Now I'm At A Restaurant

Yesterday, 7th September, or as they say in the States 9/7, was my 43rd Wedding Anniversary. By a ridiculous coincidence it was the Lady Judith's wedding anniversary too. So we went out to a new Warrnambool nightspot to celebrate.

CRB is a Cafe-Restaurant-Bar. Creative name, eh? It's half-owned by Matt Ryan, former owner of a Brighton Hotel in Melbourne, but now returned to his country roots. He's brought along his Brighton chef to own the other half.

Now Ryan, is not exactly a rare family name in these parts. Down here by the Southern Ocean, if your surname doesn't start with Mac, then you're probably Irish. Port Fairy was called Belfast before the Gays renamed it. And there's Ryans Removals and even a Ryan's Real Estate that is owned by the aforementioned Matt's dad who also happens to own the building in which CRB has opened.

About a month past I sat next to a pleasant woman on the bus to Geelong (the slavegangs were out on the train tracks that day, so we had to bus it) who turned out to be the Ryan of real estate fame. And Matt's Mum. She informed me of the splendour of her boy's new venture and, convinced of her lack of bias in the matter, ventured ourselves there to celebrate 43 years of cohabitating bliss.

We were encouraged that Matt had decided to set up in the former Porchetta location, the loss of the former establishment having caused profound and widespread disinterest in the community. And certainly the menu looked a lot smarter from the start. A good selection of surf and turf, plus the odd chook dish thrown in. Well not literally thrown in. I'm sure the part-owner chef is making sure there is something thoughtfully tasty for everyone.

I had the porterhouse with chips, vegies and garlic butter.

"How would you like your steak?"
"Rare, thanks."
"Rare?" Half-surprised, half-confirming. Yes, you can get a proper rare steak in Australia these days, Dorothy. Thirty years ago the best you could hope for with a rare steak was medium. Medium was well done. And well done was burnt to a crisp. Still, apparently an order for rare steak is still infrequent enough to warrant a minor doubletake from the waitress.

CRB has a nice selection of local and other wines, all of them available by glass which is a bit rare. Except the Rowan's Lane Pinot Gris which is the one I asked for. Still, they had all the others, we were assured.

Lady Judith ordered cajun style chicken with salad, conga drums and a Rastafarian choir on the side. Just a little bit spicy, she assured me. And rhythmical.

Matt's Mum had told him we would be coming, such was her confidence in her review and the efficiency of the grapevine in a regional city of 30,000 souls. Having been informed that we were celebrating 43 years of marriage ... Hard to believe, I know. We look so YOUNG ... Matt provided a double serve of dessert wine with Lady Judith's stickydate pudding and my macadamia tart thing. Too much sweet riesling isn't necessarily a good thing, but one appreciates the sentiment.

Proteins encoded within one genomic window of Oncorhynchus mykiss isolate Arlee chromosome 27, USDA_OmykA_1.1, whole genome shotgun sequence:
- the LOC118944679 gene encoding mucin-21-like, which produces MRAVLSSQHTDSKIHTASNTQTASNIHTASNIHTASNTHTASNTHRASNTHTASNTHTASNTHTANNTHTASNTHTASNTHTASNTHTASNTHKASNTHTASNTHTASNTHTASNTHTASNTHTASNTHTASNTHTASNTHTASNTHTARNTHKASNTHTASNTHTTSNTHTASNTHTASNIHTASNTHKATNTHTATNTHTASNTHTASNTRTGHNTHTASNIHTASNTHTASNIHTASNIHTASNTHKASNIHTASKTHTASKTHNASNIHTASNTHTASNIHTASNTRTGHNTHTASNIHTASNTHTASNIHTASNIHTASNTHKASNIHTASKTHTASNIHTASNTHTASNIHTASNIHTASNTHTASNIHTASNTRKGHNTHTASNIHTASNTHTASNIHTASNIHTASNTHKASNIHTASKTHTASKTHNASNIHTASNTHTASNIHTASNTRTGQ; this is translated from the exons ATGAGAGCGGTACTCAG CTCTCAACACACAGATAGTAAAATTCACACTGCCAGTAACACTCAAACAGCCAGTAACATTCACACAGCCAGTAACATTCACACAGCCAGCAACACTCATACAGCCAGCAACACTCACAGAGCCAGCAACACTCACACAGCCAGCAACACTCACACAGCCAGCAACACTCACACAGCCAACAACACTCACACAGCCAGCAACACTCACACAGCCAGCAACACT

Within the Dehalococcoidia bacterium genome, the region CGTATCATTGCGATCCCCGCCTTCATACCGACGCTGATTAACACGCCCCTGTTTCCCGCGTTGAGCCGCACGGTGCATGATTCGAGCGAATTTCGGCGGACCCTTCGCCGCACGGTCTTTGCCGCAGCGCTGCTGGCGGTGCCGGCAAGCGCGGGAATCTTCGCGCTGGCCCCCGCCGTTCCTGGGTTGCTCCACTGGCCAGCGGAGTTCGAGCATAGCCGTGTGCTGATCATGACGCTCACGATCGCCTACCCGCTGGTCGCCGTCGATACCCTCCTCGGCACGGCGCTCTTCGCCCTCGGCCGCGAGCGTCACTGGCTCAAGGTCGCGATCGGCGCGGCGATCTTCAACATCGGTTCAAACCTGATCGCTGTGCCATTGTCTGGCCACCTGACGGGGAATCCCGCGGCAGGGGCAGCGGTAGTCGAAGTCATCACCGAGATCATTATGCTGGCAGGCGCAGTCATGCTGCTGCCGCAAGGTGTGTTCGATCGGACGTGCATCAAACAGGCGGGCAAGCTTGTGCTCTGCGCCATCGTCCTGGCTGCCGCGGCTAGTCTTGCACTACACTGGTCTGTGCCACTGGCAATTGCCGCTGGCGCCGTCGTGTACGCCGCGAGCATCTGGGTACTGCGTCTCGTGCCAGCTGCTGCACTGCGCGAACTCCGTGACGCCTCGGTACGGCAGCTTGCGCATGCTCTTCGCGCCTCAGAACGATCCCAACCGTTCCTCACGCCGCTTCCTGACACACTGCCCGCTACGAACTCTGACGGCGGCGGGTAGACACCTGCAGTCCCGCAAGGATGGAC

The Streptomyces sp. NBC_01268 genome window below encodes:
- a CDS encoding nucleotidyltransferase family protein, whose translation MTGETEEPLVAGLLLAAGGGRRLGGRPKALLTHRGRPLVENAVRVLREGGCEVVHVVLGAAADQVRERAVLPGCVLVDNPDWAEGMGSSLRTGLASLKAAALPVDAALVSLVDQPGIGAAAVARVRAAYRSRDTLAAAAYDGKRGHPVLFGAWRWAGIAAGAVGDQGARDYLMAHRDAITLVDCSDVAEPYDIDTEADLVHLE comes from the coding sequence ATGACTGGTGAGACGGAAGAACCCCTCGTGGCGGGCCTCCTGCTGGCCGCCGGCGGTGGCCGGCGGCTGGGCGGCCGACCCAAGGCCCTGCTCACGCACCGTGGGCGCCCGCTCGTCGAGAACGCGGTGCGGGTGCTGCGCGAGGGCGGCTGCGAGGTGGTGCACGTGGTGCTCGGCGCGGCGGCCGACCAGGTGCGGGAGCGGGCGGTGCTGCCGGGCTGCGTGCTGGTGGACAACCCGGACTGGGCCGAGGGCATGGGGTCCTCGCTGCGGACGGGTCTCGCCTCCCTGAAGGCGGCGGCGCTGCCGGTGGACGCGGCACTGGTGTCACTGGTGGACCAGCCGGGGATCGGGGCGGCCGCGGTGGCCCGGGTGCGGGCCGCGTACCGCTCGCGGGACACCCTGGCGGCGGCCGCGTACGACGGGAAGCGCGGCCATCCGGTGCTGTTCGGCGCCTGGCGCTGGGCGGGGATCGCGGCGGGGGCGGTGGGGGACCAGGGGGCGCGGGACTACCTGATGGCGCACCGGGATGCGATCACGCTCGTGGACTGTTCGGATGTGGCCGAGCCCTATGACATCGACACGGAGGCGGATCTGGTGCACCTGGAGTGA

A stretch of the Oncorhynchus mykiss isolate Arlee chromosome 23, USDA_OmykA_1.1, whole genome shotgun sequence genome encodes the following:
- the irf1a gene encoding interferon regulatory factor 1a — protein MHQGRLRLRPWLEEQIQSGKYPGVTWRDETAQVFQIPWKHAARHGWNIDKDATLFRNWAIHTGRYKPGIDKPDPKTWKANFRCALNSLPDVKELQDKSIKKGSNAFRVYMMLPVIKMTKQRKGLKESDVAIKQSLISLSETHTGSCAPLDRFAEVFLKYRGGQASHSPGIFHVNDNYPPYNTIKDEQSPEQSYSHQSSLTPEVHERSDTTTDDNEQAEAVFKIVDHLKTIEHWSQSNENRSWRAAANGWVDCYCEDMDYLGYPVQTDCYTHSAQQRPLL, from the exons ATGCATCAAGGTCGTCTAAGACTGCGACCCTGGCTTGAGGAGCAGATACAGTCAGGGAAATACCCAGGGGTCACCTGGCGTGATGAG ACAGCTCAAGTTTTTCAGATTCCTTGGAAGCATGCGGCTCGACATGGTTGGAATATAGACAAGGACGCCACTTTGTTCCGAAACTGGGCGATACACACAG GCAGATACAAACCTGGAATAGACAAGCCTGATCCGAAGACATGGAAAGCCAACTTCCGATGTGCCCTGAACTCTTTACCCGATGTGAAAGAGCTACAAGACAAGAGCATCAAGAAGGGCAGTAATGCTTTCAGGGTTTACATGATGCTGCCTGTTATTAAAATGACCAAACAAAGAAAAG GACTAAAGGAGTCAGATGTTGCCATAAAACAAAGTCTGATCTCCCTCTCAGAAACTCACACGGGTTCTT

We were hardly alone in the restaurant, sharing the venue with seven or eight other parties ranging from romantic couples like us, to a table of late middle-age women (generous, I am), and at least one family group. For a city that seems dead after 7pm the number of people eating out mid-week is amazing. But then we have some terrific restaurants and CRB has just added itself to the line-up.

Now I'm at the Movies

We went and saw The Help. It's an OTB movie - One Tissue Box - if Lady Judith's accompaniment track is an indication. Quite funny. Sorta moral. And quite moving. (Trailer here )

The two actors who play the key African-American roles, Viola Davis (Aibileen) and Octavia Spencer (Minny), are Oscar material. Emma Stone (Skeeter) plays the permanently wide-eyed Anglo-American with curly hair that looks a bit too modern for the 60s (at least as I remember). There is a villain to hate (Hilly) played by Ron Howard's daughter, Bryce. She relishes the role so much you just want to smack her.

It's fun playing spot the well-known actors in minor roles. Allison Janney, Mary Steenburgen, Sissy Spacek and Cicely Tyson among them.

Hard to get the balance right between comedy, pathos and morality tale in this kind of movie, and it's the morality that is weakest. We end up cheering for the downtrodden victims which is admirable and worthy. But we also end up scapegoating and hating the descendants of the slaveowners. Both sides deserve sympathy of the there-but-for-the-grace-of-God kind. What a shame that we find it so hard to identify with victims unless we can find someone to blame.


  1. I agree with everything you said except that I think you can drop the "Lady" now. I reckon we have known one another long enough:-)


Post a Comment

Popular posts from this blog

My Brief Career as a Recording Artist

Can Satan cast out Satan?

Why my Church is wrong on same-sex marriage